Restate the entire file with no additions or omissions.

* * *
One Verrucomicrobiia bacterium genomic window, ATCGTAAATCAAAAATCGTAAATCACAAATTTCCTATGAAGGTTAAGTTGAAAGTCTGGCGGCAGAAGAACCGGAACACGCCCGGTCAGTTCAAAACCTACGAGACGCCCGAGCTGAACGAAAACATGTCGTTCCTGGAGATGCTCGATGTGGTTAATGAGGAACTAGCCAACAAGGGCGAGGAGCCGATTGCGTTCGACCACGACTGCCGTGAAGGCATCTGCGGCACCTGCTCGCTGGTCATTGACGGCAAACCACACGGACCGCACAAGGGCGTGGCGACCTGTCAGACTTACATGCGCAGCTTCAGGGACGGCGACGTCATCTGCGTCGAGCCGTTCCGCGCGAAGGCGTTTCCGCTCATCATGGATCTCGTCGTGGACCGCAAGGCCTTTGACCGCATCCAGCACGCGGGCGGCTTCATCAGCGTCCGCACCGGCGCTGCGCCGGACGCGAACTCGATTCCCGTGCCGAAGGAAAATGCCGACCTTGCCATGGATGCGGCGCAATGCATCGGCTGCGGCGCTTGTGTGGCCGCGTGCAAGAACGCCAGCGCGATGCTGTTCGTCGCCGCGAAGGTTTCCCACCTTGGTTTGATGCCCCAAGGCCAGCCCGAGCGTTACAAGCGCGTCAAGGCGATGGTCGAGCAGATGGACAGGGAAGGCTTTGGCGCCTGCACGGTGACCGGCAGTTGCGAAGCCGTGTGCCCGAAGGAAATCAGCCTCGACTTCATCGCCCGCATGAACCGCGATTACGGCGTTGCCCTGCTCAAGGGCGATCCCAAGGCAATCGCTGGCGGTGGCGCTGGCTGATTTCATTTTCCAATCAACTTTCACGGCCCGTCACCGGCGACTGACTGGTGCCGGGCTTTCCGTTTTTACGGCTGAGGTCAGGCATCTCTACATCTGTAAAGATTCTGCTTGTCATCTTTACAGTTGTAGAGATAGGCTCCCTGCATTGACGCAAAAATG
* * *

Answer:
One Verrucomicrobiia bacterium genomic window, ATCGTAAATCAAAAATCGTAAATCACAAATTTCCTATGAAGGTTAAGTTGAAAGTCTGGCGGCAGAAGAACCGGAACACGCCCGGTCAGTTCAAAACCTACGAGACGCCCGAGCTGAACGAAAACATGTCGTTCCTGGAGATGCTCGATGTGGTTAATGAGGAACTAGCCAACAAGGGCGAGGAGCCGATTGCGTTCGACCACGACTGCCGTGAAGGCATCTGCGGCACCTGCTCGCTGGTCATTGACGGCAAACCACACGGACCGCACAAGGGCGTGGCGACCTGTCAGACTTACATGCGCAGCTTCAGGGACGGCGACGTCATCTGCGTCGAGCCGTTCCGCGCGAAGGCGTTTCCGCTCATCATGGATCTCGTCGTGGACCGCAAGGCCTTTGACCGCATCCAGCACGCGGGCGGCTTCATCAGCGTCCGCACCGGCGCTGCGCCGGACGCGAACTCGATTCCCGTGCCGAAGGAAAATGCCGACCTTGCCATGGATGCGGCGCAATGCATCGGCTGCGGCGCTTGTGTGGCCGCGTGCAAGAACGCCAGCGCGATGCTGTTCGTCGCCGCGAAGGTTTCCCACCTTGGTTTGATGCCCCAAGGCCAGCCCGAGCGTTACAAGCGCGTCAAGGCGATGGTCGAGCAGATGGACAGGGAAGGCTTTGGCGCCTGCACGGTGACCGGCAGTTGCGAAGCCGTGTGCCCGAAGGAAATCAGCCTCGACTTCATCGCCCGCATGAACCGCGATTACGGCGTTGCCCTGCTCAAGGGCGATCCCAAGGCAATCGCTGGCGGTGGCGCTGGCTGATTTCATTTTCCAATCAACTTTCACGGCCCGTCACCGGCGACTGACTGGTGCCGGGCTTTCCGTTTTTACGGCTGAGGTCAGGCATCTCTACATCTGTAAAGATTCTGCTTGTCATCTTTACAGTTGTAGAGATAGGCTCCCTGCATTGACGCAAAAATG